Evaluate the corn yield response to MOP (0-0-60) and K-Mag® Premium (0-0-21.5-10.5Mg-21S).
Evaluate onion marketable yield response to MAP (11-52-0), MAP + MOP (0-0-60) and MAP + MOP + K-Mag® Premium (0-0-21.5-10.5Mg-21S).
Building soybean fertility is a process that starts from the ground up. With the potential for higher soybean yields with each passing year, the need for a strong, healthy crop continues to rise. Soybeans have more complex nutrient needs than previously thought and require nutrients throughout the growing season.
Evaluate corn yield response to MOP (0-0-60) and K-Mag® Premium (0-0-21.5-10.5Mg-21S).
Evaluate potato yield response to MOP (0-0-60), MOP + AS (21-0-0-24S), MOP + K-Mag® Premium (0-0-21.5-10.5Mg-21S).
Evaluate soybean yield response to MOP (0-0-60) and K-Mag® Premium (0-0-21.5-10.5Mg-21S).
Sulfur is an essential component of two amino acids, methionine and cysteine. These amino acids are key building blocks needed for protein formation in the cotton plant. Research studies indicate that high-yielding cotton will take up nearly 40 pounds of S during the growing season. That’s about the same amount as magnesium (Mg) and about two-thirds of the phosphorus (P) needed for developing cotton roots, stems, leaves and bolls. A shortage of S can also trigger inefficient plant use of nitrogen (N), since both are required for protein development.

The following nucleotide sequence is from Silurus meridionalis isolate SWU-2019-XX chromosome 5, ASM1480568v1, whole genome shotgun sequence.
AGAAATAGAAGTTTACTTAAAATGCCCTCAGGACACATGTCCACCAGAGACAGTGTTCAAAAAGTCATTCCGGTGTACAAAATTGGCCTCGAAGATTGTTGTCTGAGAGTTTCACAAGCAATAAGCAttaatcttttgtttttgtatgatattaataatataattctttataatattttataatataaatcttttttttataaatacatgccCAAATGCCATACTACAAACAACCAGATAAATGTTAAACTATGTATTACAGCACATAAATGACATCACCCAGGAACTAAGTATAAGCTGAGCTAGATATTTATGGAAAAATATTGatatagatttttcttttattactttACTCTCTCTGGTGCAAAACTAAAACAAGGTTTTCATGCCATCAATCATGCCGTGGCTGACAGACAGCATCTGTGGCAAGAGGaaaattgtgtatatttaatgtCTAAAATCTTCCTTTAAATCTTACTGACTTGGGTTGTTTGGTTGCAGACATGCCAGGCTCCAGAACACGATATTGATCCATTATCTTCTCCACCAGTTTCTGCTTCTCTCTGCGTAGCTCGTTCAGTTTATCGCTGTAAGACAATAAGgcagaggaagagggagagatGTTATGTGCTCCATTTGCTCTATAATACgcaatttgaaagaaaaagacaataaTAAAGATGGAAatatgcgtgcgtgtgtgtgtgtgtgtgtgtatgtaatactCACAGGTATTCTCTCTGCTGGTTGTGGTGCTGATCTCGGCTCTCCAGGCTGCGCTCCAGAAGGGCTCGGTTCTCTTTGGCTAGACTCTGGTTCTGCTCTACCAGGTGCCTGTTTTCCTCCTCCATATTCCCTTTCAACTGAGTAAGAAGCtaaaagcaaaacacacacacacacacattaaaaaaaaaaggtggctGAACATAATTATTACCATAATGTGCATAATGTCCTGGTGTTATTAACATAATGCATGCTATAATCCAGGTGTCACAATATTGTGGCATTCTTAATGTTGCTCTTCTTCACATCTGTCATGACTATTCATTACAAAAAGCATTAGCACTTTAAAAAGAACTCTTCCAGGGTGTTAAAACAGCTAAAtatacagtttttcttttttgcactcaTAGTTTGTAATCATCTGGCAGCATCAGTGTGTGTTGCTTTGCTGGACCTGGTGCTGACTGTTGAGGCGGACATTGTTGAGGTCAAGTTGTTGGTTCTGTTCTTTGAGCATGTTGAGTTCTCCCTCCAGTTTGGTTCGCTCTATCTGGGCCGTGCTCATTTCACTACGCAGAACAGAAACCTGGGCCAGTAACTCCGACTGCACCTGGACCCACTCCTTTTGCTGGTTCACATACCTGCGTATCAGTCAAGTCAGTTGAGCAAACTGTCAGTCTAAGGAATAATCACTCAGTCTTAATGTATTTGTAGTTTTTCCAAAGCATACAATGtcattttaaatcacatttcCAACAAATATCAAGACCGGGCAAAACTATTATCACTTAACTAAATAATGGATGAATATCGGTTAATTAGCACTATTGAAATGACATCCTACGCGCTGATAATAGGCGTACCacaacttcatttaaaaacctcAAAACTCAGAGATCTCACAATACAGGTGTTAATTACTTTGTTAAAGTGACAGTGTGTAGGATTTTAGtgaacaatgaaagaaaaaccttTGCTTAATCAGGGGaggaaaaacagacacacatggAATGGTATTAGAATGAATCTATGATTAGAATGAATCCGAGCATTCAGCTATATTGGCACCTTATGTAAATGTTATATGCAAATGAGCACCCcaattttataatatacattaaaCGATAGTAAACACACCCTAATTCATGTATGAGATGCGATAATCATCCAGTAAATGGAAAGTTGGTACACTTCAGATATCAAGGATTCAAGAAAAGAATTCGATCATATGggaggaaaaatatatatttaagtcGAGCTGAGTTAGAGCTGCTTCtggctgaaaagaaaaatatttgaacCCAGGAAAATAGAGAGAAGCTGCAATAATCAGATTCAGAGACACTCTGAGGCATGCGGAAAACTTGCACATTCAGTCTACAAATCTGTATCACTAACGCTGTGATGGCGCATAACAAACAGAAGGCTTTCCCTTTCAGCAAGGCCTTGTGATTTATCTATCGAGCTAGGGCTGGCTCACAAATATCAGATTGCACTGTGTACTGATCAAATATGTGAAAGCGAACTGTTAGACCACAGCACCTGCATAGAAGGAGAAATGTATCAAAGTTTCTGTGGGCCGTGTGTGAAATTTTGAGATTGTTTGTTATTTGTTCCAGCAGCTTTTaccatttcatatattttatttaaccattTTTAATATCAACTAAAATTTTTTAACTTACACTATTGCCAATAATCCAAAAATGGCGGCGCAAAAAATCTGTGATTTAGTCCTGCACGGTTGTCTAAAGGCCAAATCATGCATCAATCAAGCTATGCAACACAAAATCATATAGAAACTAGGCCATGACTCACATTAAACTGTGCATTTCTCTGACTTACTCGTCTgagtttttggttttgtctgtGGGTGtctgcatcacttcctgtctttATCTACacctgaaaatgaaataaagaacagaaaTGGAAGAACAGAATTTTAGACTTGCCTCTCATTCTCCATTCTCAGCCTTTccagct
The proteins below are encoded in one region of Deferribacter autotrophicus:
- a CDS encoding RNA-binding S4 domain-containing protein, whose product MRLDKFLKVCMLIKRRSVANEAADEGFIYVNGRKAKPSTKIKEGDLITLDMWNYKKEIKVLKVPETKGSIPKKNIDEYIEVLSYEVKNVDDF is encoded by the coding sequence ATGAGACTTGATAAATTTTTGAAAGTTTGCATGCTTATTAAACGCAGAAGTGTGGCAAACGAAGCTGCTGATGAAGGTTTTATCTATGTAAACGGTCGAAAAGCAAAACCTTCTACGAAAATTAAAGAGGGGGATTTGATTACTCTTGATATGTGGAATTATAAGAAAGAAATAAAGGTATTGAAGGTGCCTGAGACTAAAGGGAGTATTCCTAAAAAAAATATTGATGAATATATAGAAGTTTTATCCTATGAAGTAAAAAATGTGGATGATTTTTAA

Plant experts often say that high yields of good quality crops don’t result from any one factor (such as fertilizer application, or planting the best variety), but to a whole set of effective management inputs, generally defined as “best management practices.” Keeping the importance of best management practices top of mind, it’s instructive to consider the interactions of soil fertility and soil compaction in affecting plant growth.
Langbeinite is a unique source of plant nutrition, since three essential nutrients combine naturally into one mineral. It provides a readily available supply of Potassium (K), Magnesium (Mg) and Sulfur (S) to growing plants.
The first occurrences of sulfur (S) deficiency in corn were reported in the 1960s. At the time, sulfur deficiency was virtually unheard of. Textbooks devoted chapters to nitrogen (N), phosphorus (P) and potassium (K) and their roles in crop production. Sulfur received only short paragraphs.
- Sulfate-Sulfur is the only form of S the plant can utilize.
- Elemental S is dependent upon time, temperature and moisture to be available to the plant.
- Sulfate-Sulfur will not acidify the soil.
For various reasons, sulfur (S) deficiencies are increasing in many areas of the country. Consequently, fertility programs use this nutrient more routinely. The most common chemical forms of S used in fertilizers are sulfate S (SO₄²⁻) and elemental S (S⁰). But these two forms of S react quite differently in soils. It’s very important to understand the differences between SO₄²⁻ and S⁰ in order to use these two forms in the most effective manner possible.